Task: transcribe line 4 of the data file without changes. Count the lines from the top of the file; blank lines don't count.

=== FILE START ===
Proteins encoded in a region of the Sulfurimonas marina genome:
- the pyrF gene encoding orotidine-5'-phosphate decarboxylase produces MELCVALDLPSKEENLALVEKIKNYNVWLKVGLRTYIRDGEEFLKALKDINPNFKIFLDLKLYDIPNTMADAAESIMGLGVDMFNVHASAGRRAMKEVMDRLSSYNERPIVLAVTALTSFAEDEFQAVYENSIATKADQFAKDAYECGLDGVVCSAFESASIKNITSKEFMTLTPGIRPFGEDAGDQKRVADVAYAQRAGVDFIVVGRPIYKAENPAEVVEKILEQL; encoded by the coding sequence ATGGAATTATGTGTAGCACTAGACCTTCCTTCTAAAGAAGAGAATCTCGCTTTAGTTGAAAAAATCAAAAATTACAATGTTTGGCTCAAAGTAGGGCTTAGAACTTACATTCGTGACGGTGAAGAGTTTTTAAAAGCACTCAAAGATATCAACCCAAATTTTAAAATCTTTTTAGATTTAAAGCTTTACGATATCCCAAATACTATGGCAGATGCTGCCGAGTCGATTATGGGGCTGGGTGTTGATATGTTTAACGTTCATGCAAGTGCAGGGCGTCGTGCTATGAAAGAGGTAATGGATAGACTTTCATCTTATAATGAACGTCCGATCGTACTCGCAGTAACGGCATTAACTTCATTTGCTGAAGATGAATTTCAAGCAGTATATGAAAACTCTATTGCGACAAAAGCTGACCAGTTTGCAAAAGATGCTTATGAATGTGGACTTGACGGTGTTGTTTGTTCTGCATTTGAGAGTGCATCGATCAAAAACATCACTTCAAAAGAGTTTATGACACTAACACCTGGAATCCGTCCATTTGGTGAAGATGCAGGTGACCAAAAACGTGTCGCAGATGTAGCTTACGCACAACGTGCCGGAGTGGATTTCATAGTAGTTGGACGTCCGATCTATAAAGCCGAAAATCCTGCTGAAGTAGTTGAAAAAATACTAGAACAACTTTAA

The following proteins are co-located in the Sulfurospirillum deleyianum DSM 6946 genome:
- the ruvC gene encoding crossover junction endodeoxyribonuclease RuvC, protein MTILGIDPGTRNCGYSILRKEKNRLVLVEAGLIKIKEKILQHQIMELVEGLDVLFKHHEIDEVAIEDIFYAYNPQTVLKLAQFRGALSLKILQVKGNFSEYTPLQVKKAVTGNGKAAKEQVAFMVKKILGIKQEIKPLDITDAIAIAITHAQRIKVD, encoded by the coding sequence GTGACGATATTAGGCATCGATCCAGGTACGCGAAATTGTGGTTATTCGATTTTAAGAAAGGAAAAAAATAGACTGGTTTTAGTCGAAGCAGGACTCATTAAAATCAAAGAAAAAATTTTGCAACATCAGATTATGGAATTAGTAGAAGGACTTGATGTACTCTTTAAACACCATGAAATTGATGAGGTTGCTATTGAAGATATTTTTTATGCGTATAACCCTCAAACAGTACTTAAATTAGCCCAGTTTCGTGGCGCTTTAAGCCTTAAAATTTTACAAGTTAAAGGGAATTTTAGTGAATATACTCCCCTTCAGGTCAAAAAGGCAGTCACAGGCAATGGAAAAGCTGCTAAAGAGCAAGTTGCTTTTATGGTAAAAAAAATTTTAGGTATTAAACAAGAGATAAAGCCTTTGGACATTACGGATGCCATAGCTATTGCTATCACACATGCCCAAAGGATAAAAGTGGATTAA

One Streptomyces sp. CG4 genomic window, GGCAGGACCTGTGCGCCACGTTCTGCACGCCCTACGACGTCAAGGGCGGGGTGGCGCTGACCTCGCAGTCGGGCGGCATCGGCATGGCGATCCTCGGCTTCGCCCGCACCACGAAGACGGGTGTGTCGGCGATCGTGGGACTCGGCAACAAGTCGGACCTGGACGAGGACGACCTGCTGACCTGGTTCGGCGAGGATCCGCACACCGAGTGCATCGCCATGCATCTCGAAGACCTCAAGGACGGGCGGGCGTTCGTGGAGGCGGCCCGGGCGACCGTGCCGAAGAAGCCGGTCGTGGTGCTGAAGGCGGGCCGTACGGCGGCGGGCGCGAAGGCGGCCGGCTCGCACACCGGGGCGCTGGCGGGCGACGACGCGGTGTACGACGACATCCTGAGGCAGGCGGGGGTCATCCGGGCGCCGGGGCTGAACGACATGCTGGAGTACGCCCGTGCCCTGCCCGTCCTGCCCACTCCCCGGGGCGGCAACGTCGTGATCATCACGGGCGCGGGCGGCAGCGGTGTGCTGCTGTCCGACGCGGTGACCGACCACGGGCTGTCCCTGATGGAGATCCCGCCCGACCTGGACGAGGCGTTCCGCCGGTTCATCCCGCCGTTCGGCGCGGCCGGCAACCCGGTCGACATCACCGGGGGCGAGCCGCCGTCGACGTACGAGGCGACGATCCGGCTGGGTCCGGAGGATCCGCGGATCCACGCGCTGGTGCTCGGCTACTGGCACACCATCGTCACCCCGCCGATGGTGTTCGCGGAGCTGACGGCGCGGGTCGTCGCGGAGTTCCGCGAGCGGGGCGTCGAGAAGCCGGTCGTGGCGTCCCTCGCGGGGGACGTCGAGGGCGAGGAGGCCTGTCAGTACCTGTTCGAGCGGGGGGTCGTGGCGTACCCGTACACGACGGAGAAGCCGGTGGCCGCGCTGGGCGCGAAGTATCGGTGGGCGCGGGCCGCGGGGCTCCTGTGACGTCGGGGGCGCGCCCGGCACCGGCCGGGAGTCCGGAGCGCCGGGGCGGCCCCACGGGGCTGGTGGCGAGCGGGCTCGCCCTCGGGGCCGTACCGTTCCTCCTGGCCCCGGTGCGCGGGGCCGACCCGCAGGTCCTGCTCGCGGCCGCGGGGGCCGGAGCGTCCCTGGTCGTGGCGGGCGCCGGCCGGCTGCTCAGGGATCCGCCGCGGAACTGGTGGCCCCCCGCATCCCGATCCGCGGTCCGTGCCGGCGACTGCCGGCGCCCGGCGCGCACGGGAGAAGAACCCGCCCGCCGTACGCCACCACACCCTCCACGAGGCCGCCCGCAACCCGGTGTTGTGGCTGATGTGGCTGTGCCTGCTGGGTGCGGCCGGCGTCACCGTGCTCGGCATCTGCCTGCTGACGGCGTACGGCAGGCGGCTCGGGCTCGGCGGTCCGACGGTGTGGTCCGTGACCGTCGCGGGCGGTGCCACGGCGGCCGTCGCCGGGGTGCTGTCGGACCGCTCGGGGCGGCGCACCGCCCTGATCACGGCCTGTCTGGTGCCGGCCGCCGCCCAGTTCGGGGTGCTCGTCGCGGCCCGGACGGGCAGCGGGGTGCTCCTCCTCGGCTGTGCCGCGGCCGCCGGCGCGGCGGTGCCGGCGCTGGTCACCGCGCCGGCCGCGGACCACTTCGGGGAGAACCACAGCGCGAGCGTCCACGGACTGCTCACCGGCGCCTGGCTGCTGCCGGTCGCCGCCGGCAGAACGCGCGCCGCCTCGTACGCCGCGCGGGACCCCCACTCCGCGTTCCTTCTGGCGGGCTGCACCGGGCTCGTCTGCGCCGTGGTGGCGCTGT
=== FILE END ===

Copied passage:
- the ruvC gene encoding crossover junction endodeoxyribonuclease RuvC, protein MTILGIDPGTRNCGYSILRKEKNRLVLVEAGLIKIKEKILQHQIMELVEGLDVLFKHHEIDEVAIEDIFYAYNPQTVLKLAQFRGALSLKILQVKGNFSEYTPLQVKKAVTGNGKAAKEQVAFMVKKILGIKQEIKPLDITDAIAIAITHAQRIKVD, encoded by the coding sequence GTGACGATATTAGGCATCGATCCAGGTACGCGAAATTGTGGTTATTCGATTTTAAGAAAGGAAAAAAATAGACTGGTTTTAGTCGAAGCAGGACTCATTAAAATCAAAGAAAAAATTTTGCAACATCAGATTATGGAATTAGTAGAAGGACTTGATGTACTCTTTAAACACCATGAAATTGATGAGGTTGCTATTGAAGATATTTTTTATGCGTATAACCCTCAAACAGTACTTAAATTAGCCCAGTTTCGTGGCGCTTTAAGCCTTAAAATTTTACAAGTTAAAGGGAATTTTAGTGAATATACTCCCCTTCAGGTCAAAAAGGCAGTCACAGGCAATGGAAAAGCTGCTAAAGAGCAAGTTGCTTTTATGGTAAAAAAAATTTTAGGTATTAAACAAGAGATAAAGCCTTTGGACATTACGGATGCCATAGCTATTGCTATCACACATGCCCAAAGGATAAAAGTGGATTAA